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On the Trail of Genghis Khan: An Epic Journey Through the Land of the Nomads [Kindle Edition]

Tim Cope
5.0 von 5 Sternen  Alle Rezensionen anzeigen (1 Kundenrezension)

Kindle-Preis: EUR 7,70 Inkl. MwSt. und kostenloser drahtloser Lieferung über Amazon Whispernet

  • Länge: 528 Seiten
  • Sprache: Englisch
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Tim Cope is a wise young man who knows how to travel, and why, and which details to record for the delight and enlightenment of his readers. I suspect that here we have a classic, likely to inspire generations yet unborn Dervla Murphy Tim Cope's exploration across the continents on horseback grew into a quest through history and then an odyssey deep into the human heart. In exploring some of the most remote places on earth, he brings us back to ourselves and to a better understanding of our place in the world today Jack Weatherford, author of Genghis Khan: And the Making of the Modern World Three years, 10,000km and -30 C temperatures: Tim Cope's horseback traverse of the Eurasian Steppe - Mongolia to Hungary - is full of hardship, characters and insights ... It's a big undertaking for readers too, but it opens up a vast, little-trodden world of history, danger and adventure Wanderlust It is the ultimate boy's own adventure. In an epic 6,000 mile journey on horseback, lasting for more than three gruelling years, Tim Cope braved dangers, scorching deserts, subzero mountain temperatures and some of the world's most inhospitable terrain. Most of us would not survive even a day in the windswept wilderness and wolf-infested plateaux of Mongolia and Kazakhstan, but Cope was determined to follow a childhood dream Dalya Alberge, Sunday Times One of the most vibrant and engaging narrators you might find ... It is a vast journey enjoyably meandering in an age of Twitter soundbites ... By turns informative, gripping and very moving: a major endeavour, which flings off the straightjacket of its sub-genre and stands (or rides) alone Joanna Kavenna, Spectator Reading On The Trail, it is impossible to not get swept up in Tim's infectious sense of adventure. His story is an amazing one, but he also approaches it in such a way that you'll think that it might be possible for you to attempt an epic adventure of your own. That's the kind of inspiration that Tim creates through his writing TheAdventureBlog New book inspires Mongolia visits: Intrepid travellers looking for destinations that are genuinely off the beaten track have been inspired by a new book by the Australian adventurer Tim Cope in which he describes a journey by horseback following in the steps of the legendary Genghis Khan Adrian Bridge, Daily Telegraph I can honestly say that I've never read anything quite like it before ... With its interleaving of heart-on-the-sleeve personal narrative, shrewd modern observation and historical background Tim Severin The best way to travel, to see and understand a country, is on a horse of camel. Time Cope carries the art of long-distance riding to a new extreme in a feat comparable to that of the great Tschiffely as he goes On the Trail of Genghis Khan some 6,200 miles from Mongolia to Hungary. This young Australian writes confidently about his epic adventure, which lasted three years and followed the route taken by the Mongol hordes as they reached Europe and almost conquered it. He has barely ridden a horse before he set off and this story is really the tale of the creation of a serious long-distance rider, fluent in Russian and capable of making close friends Country Life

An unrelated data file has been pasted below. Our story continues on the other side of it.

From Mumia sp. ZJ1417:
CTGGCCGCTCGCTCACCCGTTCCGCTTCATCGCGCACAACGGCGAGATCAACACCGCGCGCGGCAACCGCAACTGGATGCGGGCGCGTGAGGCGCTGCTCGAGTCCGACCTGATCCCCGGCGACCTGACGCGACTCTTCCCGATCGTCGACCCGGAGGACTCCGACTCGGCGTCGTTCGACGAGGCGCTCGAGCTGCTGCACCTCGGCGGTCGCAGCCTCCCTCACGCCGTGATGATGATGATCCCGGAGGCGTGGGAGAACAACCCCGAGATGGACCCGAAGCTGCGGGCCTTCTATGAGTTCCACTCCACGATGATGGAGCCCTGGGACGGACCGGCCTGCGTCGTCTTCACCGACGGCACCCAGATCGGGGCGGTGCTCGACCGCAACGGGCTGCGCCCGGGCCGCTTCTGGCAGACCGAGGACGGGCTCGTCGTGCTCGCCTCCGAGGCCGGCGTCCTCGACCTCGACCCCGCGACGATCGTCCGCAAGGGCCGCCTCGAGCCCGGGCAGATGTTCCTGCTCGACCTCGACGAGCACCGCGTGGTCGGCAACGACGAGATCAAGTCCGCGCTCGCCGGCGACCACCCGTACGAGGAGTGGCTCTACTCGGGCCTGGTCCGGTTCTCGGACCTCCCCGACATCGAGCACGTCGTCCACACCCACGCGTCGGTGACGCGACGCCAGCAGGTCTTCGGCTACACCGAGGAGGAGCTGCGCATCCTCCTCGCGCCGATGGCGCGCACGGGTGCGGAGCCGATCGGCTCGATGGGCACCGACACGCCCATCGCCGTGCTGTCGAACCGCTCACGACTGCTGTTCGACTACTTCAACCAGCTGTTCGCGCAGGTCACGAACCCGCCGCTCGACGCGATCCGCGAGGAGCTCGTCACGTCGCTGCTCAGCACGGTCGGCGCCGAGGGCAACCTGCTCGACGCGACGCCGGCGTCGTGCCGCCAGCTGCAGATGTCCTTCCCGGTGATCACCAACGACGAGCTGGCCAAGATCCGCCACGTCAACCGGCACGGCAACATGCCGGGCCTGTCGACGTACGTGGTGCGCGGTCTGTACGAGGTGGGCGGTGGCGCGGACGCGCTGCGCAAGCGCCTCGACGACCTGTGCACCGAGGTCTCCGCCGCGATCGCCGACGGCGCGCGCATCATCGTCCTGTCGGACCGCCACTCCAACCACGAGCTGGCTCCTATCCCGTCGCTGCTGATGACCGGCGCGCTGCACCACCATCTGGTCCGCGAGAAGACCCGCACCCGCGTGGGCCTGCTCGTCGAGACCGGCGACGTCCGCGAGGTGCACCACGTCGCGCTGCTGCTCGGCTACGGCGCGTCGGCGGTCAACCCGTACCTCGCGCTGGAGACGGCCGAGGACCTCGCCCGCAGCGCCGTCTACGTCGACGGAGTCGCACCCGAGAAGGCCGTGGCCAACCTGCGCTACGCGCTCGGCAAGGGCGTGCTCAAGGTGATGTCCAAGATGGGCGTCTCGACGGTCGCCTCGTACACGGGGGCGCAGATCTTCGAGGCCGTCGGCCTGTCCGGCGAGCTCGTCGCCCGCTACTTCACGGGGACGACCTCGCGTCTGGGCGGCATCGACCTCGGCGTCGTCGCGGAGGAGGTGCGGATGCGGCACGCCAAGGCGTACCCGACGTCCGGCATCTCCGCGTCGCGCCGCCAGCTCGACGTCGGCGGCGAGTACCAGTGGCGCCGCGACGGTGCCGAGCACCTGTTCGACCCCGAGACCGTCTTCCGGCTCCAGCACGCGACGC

The relationship between man and horse on the Eurasian steppe gave rise to a succession of rich nomadic cultures. Among them were the Mongols of the thirteenth century – a small tribe, which, under the charismatic leadership of Genghis Khan, created the largest contiguous land empire in history. Inspired by the extraordinary life nomads still lead today, Tim Cope embarked on a journey that hadn't been successfully completed since those times: to travel on horseback across the entire length of the Eurasian steppe, from Karakorum, the ancient capital of Mongolia, through Kazakhstan, Russia, Crimea and the Ukraine to the Danube River in Hungary.